Thursday, June 18, 2015

On DVD/Blu-ray: BEYOND THE REACH (2015) and THE PYRAMID (2014)

(US - 2015)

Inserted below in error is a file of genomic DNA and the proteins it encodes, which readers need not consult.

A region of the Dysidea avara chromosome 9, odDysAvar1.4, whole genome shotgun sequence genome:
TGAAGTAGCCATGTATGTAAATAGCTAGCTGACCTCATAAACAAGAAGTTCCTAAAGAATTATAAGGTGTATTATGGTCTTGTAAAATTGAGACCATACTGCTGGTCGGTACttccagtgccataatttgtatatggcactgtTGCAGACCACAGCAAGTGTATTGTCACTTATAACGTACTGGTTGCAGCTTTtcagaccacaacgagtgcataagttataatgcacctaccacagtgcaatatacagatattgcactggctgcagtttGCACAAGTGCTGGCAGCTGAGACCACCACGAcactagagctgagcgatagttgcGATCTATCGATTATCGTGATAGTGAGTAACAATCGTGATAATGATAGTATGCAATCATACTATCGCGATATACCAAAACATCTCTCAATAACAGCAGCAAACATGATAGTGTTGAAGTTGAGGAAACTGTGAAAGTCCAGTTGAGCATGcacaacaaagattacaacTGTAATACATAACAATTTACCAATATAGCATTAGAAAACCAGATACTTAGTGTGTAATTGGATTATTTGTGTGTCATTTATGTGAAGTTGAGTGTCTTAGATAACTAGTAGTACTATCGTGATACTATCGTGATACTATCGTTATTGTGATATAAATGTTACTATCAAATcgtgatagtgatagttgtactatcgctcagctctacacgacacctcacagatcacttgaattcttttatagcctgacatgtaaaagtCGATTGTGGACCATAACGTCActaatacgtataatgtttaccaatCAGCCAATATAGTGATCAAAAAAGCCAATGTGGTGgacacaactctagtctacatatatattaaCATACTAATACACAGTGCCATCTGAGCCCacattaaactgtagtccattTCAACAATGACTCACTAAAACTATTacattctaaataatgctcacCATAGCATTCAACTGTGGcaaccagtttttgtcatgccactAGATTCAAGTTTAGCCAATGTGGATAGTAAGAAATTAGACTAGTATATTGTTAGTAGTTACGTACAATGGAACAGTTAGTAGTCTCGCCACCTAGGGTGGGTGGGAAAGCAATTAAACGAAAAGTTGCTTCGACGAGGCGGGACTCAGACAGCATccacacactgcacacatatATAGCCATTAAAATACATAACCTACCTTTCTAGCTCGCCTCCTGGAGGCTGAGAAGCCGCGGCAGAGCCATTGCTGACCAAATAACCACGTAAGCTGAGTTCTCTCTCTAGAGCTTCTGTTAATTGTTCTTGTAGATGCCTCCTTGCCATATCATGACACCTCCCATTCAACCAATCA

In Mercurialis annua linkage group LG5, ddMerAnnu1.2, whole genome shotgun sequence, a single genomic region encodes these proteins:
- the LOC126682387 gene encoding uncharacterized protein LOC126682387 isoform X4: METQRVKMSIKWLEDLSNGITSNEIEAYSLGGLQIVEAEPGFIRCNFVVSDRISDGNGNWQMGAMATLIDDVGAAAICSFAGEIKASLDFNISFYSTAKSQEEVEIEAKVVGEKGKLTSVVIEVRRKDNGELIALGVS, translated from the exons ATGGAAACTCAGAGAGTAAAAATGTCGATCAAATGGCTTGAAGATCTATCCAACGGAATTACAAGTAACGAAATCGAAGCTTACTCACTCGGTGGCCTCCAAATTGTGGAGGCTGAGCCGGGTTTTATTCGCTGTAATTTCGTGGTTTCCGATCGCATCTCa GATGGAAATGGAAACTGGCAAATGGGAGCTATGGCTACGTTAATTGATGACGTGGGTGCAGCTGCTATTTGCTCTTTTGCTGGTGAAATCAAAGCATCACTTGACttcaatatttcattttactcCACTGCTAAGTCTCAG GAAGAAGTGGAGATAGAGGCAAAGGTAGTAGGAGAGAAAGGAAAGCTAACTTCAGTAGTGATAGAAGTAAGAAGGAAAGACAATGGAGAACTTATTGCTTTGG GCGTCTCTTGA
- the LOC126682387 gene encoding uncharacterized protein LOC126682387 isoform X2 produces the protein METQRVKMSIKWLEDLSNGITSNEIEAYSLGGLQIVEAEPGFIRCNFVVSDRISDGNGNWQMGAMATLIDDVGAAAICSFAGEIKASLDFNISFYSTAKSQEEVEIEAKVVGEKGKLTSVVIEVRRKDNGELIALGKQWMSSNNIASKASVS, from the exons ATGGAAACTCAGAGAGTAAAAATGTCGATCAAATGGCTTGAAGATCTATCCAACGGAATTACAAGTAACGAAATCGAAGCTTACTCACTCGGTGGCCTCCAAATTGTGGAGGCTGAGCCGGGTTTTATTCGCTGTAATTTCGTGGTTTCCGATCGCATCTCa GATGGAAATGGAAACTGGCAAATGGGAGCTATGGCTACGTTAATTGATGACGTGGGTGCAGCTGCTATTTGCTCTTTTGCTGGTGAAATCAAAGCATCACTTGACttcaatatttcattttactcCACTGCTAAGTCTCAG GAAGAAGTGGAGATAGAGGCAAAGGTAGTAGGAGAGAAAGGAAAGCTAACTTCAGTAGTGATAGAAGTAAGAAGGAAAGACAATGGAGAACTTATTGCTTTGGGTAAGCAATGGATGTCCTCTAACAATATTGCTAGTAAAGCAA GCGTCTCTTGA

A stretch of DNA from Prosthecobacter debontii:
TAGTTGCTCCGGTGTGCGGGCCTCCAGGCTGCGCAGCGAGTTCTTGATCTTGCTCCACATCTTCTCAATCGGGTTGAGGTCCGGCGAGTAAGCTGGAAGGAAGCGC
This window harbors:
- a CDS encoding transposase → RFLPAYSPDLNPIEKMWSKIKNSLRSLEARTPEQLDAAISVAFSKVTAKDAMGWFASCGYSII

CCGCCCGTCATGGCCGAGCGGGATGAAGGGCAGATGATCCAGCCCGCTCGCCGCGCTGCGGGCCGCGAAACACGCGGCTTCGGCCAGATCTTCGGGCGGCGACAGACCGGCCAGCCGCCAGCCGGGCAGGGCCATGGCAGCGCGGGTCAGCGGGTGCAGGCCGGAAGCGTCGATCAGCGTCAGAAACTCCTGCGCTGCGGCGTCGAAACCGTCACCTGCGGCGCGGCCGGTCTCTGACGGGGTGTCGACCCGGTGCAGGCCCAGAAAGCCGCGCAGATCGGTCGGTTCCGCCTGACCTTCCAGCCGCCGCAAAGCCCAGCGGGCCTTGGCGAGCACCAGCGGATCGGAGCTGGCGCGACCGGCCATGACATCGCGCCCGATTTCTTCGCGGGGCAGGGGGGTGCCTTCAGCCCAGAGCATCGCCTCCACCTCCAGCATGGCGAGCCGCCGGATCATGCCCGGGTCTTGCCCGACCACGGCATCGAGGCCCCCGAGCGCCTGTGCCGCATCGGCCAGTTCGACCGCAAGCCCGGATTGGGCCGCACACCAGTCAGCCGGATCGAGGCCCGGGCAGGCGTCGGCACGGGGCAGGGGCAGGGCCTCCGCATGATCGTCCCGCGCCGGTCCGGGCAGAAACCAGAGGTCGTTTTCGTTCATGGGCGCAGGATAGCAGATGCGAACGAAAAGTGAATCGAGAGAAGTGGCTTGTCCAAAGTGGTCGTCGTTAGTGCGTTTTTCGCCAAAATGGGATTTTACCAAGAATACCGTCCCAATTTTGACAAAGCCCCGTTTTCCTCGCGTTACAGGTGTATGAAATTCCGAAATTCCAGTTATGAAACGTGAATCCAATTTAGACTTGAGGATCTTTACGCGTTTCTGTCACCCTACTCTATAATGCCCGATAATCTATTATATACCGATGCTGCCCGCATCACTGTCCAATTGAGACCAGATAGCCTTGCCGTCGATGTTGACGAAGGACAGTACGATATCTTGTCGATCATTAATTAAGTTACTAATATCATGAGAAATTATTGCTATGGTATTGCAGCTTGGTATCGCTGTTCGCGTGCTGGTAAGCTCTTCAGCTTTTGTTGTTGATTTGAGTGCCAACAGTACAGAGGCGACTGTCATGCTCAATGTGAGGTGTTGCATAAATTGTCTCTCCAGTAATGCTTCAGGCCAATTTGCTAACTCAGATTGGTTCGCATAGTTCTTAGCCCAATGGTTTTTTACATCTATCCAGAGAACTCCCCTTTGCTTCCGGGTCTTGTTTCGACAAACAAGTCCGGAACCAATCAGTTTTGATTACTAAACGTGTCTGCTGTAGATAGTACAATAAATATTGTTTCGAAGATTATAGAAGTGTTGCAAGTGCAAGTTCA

From 1987's FATAL ATTRACTION through 2001's DON'T SAY A WORD, Michael Douglas had a remarkable run as the king of the controversial, hot-button hit. Whether it was WALL STREET or BASIC INSTINCT or FALLING DOWN or DISCLOSURE and others (you could even go back further and include 1979's THE CHINA SYNDROME), Douglas' string of hits were routinely the subject of water-cooler discussion and zeitgeist-capturing debate. Douglas' star no longer shines like it once did and the movies aren't as attention-getting, but he's kept busy in recent years, even attempting to recapture some of that Gordon Gekko magic in Oliver Stone's dismal WALL STREET: MONEY NEVER SLEEPS (2010). The thriller BEYOND THE REACH finds him in prime "smug, entitled asshole" mode, like a fusion of Douglas' Gekko and his murderous husband in 1998's DIAL M FOR MURDER remake A PERFECT MURDER, and he seems to be enjoying every minute of it. Produced by Douglas, BEYOND THE REACH would've been a hit if it came out 15 years ago, but was only released on 27 screens in the US for a gross of $46,000--a far cry from the actor's early '90s glory days. Douglas is John Madec, a multi-millionaire insurance exec who stops in a small town outside the Mojave Desert to hire a tracker to help him bag a bighorn sheep. The sheriff (Ronny Cox) tells deputy Ben (Jeremy Irvine), "the best tracker in the state," to take Madec out beyond "The Reach," a desolate area of the Mojave. Because he calls the shots in the boardroom, Madec doesn't really care that he's total amateur hour outside the security of a canned trophy hunt, careless with his high-tech weapon and operating under the belief that wealth and privilege trump safety and knowledge. Madec is a man who gets what he wants and brazenly advertises that he's the most important guy in the room (he even parks his obscene, $500,000 Mercedes 6x6 off-road-vehicle--with an espresso machine and calibrated convection oven for perfectly-grilled steaks--across three spots outside the sheriff's office). Madec makes Gordon Gekko look humble, and when he isn't on his phone brokering the sale of his company to some Chinese businessmen, he waxes rhapsodic to Ben about his favorite subject: John Madec. An unimpressed Ben goes along to get along, even taking a bribe when he learns Madec doesn't have a hunting license, but things quickly go south when Madec impulsively shoots something moving in the distance--something that turns out to be a local prospector. Madec uses his manipulative sales techniques to cajole Ben into burying the body and buying his silence with the promise of a college education and a future career, an agreement settled with a bloody handshake. But when Ben's conscience kicks in, he tries to radio back to town and Madec decides Ben has to die--not by gunshot, but by stripping down to his boxers and walking across The Reach, barefoot and without water, in the blistering 120°F sun, with Madec following close behind to ensure he dies of heatstroke. It's like a class struggle version of Tuco's desert torture of Blondie in THE GOOD, THE BAD AND THE UGLY.